It’s fair to say that just about every one of us has dealt with some form of adversity in our lives. From smaller bouts that have come and gone quickly to more prolonged episodes that really brought on a significant amount of stress; life happens. Yet, what is far less consistent, are the responses to adversity.
Those with higher levels of resilience don’t shy away from it. They may not have an immediate or wholly successful solution, but this doesn’t impact their willingness to face adversity head on. Afterwards, they review the experience with reflection and assessment. They understand the lessons learned and are able to recall those lessons in the future when facing new and possibly even similar adversity.
Conversely, others try to avoid the adversity or separate themselves from it. They might revert back to a place of strength or comfort when challenged. They may transfer the adversity to someone else or simply do nothing; becoming essentially paralyzed by its impact.
As noted in the last episode, leaders, however, should be cautious about making assumptions solely based on one’s experience with adversity. Those who have overcome a great deal might become complacent in their efforts or even arrogant; feeling as though they can handle anything life throws at them simply because of their prior triumphs. Whereas, others who have chosen to run away from adversity may ultimately end up realizing they don’t want to continue running the rest of their lives and decide to take new action going forward.
Furthermore, and regardless of what camp you fall in, there are skills we can develop to increase our capacity for resilience.
Emotional Intelligence – Becoming more aware of our emotional responses to adversity and surrounding ourselves with resilient people can both aid in increasing resilience.
Change Management – Working to become more change averse, as well as better equipping ourselves to handle the transition that follows major change can help us deal more favorable with the unexpected.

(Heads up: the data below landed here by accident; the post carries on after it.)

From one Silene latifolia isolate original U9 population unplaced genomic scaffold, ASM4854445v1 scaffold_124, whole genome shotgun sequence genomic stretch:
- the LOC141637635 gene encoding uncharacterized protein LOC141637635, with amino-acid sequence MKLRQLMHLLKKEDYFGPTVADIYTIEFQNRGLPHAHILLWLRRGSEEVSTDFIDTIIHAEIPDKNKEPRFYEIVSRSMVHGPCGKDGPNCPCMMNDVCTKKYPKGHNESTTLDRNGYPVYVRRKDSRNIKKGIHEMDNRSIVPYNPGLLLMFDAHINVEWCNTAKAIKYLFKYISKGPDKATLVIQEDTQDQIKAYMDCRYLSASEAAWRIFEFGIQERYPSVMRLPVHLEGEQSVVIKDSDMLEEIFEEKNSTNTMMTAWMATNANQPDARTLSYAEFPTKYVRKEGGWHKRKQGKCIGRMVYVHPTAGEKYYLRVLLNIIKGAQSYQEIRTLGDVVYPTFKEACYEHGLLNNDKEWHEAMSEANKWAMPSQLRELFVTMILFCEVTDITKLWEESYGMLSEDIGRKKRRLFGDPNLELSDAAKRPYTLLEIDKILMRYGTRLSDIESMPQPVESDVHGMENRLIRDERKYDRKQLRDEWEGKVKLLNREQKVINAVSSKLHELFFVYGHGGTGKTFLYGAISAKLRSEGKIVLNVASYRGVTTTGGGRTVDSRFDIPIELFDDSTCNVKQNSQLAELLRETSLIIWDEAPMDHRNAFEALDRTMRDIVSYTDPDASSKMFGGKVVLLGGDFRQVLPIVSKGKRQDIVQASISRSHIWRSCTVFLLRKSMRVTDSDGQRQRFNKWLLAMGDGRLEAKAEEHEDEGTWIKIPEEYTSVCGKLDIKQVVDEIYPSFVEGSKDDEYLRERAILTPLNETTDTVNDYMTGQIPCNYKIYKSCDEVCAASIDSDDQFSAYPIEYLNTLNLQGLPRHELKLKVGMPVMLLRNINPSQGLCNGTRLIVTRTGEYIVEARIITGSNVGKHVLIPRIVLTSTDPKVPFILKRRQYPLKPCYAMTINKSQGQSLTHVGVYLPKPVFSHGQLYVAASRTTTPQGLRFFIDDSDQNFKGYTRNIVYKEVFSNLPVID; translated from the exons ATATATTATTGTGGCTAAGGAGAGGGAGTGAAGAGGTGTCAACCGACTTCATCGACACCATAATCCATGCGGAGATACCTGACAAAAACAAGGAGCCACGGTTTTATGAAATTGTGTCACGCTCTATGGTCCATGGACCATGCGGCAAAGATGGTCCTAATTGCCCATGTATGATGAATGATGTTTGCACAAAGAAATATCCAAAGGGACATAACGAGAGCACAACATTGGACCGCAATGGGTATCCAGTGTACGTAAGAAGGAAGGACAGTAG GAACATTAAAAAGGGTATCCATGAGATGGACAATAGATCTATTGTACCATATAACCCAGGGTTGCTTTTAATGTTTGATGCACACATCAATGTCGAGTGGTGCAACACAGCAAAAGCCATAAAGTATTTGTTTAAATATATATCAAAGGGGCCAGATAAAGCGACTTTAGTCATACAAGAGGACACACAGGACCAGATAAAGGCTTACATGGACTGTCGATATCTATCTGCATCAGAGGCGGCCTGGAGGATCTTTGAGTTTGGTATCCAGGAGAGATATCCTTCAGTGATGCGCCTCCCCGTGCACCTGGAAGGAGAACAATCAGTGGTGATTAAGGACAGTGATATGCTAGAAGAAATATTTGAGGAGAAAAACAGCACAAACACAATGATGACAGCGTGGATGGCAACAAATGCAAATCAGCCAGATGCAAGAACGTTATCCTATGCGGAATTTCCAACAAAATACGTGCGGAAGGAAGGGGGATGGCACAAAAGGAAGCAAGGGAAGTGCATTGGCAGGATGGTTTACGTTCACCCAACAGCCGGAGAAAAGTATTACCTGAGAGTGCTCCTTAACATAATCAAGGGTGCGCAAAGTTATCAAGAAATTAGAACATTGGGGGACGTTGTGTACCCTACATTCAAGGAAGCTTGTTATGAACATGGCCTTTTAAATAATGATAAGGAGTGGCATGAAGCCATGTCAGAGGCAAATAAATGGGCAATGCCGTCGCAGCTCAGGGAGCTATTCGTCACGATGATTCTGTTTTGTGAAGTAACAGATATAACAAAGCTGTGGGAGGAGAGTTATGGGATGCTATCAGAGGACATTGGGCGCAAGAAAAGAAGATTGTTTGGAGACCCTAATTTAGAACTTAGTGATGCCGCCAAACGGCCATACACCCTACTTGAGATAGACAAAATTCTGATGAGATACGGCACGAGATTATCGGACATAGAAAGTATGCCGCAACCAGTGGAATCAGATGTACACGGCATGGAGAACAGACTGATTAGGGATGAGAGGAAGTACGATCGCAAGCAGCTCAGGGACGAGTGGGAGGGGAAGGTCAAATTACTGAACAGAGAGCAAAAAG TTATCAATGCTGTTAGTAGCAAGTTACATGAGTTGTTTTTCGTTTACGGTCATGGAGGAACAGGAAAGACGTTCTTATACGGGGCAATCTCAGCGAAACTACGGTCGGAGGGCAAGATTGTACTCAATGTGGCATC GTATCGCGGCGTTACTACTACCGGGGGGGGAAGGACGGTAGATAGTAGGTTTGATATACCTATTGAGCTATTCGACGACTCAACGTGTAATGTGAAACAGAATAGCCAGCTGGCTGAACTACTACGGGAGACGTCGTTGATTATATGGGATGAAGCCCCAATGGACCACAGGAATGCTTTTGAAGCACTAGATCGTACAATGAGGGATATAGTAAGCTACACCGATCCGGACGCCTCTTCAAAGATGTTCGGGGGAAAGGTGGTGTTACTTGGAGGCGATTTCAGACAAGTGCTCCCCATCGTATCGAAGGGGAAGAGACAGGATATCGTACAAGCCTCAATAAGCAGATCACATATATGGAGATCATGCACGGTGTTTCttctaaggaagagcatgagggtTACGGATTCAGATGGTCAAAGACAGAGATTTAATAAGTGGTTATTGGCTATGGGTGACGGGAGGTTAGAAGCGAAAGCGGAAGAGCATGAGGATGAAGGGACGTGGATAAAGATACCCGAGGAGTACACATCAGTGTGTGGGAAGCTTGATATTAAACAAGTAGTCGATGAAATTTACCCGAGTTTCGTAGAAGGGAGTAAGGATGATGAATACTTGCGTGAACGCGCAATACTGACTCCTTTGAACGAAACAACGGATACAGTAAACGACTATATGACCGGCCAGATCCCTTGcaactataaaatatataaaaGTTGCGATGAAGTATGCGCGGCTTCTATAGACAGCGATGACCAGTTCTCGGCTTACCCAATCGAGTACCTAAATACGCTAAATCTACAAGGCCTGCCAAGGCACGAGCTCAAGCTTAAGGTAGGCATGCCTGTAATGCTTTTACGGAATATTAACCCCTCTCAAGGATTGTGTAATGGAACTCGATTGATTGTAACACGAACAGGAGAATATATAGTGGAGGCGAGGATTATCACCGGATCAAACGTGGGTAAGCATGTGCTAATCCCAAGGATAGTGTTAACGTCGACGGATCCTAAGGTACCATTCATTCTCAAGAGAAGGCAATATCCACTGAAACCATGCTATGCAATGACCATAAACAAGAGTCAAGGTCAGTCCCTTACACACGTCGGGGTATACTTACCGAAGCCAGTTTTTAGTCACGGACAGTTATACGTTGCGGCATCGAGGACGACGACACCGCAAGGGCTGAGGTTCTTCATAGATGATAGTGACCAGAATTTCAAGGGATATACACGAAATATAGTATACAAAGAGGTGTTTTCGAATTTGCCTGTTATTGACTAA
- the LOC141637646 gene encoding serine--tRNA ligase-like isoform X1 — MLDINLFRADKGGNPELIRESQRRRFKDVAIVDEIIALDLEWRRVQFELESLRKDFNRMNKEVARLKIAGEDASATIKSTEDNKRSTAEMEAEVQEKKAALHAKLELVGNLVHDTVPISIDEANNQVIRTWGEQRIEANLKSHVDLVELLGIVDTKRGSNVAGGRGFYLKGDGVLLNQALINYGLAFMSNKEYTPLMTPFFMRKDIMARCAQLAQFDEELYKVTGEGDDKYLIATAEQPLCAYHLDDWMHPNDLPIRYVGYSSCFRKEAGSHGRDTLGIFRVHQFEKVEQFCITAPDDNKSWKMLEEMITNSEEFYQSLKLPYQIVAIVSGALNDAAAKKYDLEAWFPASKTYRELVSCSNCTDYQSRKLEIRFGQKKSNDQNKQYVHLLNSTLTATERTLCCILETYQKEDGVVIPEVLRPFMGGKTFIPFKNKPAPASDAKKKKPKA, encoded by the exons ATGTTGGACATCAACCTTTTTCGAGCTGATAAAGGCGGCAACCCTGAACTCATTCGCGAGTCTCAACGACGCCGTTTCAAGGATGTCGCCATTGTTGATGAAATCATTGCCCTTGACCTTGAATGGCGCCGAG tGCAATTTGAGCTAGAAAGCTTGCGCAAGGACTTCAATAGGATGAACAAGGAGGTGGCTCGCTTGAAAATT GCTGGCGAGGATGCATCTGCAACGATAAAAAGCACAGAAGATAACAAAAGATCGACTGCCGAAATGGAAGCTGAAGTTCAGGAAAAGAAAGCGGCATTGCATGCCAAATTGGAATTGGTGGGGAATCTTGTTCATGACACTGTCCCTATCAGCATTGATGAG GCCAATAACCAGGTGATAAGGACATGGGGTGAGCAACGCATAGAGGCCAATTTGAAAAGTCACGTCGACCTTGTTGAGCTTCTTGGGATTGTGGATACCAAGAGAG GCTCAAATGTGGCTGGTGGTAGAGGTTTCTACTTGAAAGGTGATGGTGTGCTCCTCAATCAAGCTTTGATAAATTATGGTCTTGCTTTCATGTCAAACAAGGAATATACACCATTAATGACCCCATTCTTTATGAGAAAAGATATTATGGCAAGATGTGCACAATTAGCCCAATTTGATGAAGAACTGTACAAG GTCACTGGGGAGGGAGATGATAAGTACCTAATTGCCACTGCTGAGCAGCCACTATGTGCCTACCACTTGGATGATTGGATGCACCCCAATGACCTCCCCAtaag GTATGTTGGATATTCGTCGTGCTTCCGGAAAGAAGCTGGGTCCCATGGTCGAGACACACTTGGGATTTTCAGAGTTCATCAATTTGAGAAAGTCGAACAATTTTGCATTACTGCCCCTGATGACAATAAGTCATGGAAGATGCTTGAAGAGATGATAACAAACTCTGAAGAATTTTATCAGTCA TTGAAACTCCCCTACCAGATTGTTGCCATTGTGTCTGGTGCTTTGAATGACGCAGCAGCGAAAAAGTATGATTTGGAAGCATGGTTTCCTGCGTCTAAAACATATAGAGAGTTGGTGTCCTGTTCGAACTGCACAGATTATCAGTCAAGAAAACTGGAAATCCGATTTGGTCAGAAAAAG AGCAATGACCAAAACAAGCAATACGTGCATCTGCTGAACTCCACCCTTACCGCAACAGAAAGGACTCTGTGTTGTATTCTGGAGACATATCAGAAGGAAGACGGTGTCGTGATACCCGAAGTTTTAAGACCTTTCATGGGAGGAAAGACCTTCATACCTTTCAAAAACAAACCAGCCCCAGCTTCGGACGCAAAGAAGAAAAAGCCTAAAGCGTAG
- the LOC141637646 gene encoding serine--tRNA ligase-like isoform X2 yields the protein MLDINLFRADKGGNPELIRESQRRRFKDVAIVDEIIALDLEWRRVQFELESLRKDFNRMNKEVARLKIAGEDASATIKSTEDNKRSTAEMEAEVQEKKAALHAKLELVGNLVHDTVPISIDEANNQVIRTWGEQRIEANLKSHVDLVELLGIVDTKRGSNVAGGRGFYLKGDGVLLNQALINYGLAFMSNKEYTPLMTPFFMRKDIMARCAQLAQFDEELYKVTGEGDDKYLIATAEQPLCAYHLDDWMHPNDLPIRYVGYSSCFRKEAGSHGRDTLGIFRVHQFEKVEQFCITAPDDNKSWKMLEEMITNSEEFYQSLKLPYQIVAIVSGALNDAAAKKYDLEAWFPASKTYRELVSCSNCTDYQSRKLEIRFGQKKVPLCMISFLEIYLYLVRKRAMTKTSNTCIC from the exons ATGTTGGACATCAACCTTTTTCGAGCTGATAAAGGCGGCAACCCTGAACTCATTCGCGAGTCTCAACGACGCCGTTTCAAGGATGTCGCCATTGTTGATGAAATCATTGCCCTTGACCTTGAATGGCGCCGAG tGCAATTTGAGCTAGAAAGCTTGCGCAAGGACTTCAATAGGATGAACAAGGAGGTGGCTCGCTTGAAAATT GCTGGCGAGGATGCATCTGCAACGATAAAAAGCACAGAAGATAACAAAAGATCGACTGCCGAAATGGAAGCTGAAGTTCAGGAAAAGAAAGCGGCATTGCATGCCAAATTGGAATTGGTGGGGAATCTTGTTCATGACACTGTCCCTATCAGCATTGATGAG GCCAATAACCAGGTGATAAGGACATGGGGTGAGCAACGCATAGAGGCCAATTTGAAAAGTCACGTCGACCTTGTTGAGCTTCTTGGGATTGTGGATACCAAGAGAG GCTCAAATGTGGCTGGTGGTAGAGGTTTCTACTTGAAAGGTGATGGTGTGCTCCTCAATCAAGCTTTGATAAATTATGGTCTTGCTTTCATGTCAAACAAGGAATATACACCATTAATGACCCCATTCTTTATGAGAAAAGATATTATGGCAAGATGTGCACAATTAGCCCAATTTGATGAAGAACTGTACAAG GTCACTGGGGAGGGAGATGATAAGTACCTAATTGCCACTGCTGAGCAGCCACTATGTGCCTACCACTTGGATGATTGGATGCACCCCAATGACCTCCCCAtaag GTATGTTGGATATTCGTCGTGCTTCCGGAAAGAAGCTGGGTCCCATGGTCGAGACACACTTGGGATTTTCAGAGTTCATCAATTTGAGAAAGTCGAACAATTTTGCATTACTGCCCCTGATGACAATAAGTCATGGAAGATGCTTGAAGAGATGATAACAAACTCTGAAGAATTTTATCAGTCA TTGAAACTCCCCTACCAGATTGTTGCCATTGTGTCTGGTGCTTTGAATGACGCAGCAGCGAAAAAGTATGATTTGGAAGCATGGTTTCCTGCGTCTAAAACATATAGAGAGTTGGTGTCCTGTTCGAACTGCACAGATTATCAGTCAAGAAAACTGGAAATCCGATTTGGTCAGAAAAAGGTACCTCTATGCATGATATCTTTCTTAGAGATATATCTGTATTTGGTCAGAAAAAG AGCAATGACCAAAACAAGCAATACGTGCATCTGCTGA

Conflict Management – Many of the same responses to adversity can be applied to conflict as well. Learning to appreciate the value in healthy conflict can translate to better identification of the opportunities and lessons taken from adversity.
Stress Management – Oftentimes, we may lack the ability to improve our handling of adversity because we don’t take the time to reflect and process. Things like prayer, meditation, and mindfulness can help to put us in the right mindset to face adversity.
Problem Solving/Decision Making – As we get better at solving problems and developing a stronger track record for solid decision making, confidence begins to emerge. In drawing on the knowledge learned or processes used, we may find we are able to generate solutions or make decisions more quickly in the future.
Life happens. The most resilient are the ones who clearly see the adversity in front of them, but know it won’t always be there. They don’t shy away from it, but they also don’t run directly towards it without a plan. The resilient are grounded. They are life-long learners who prepare for tougher problems which may or may not lie ahead. And they don’t spend time patting themselves on the back after their victories; opting instead to document the things that were successful and realizing where additional work remains.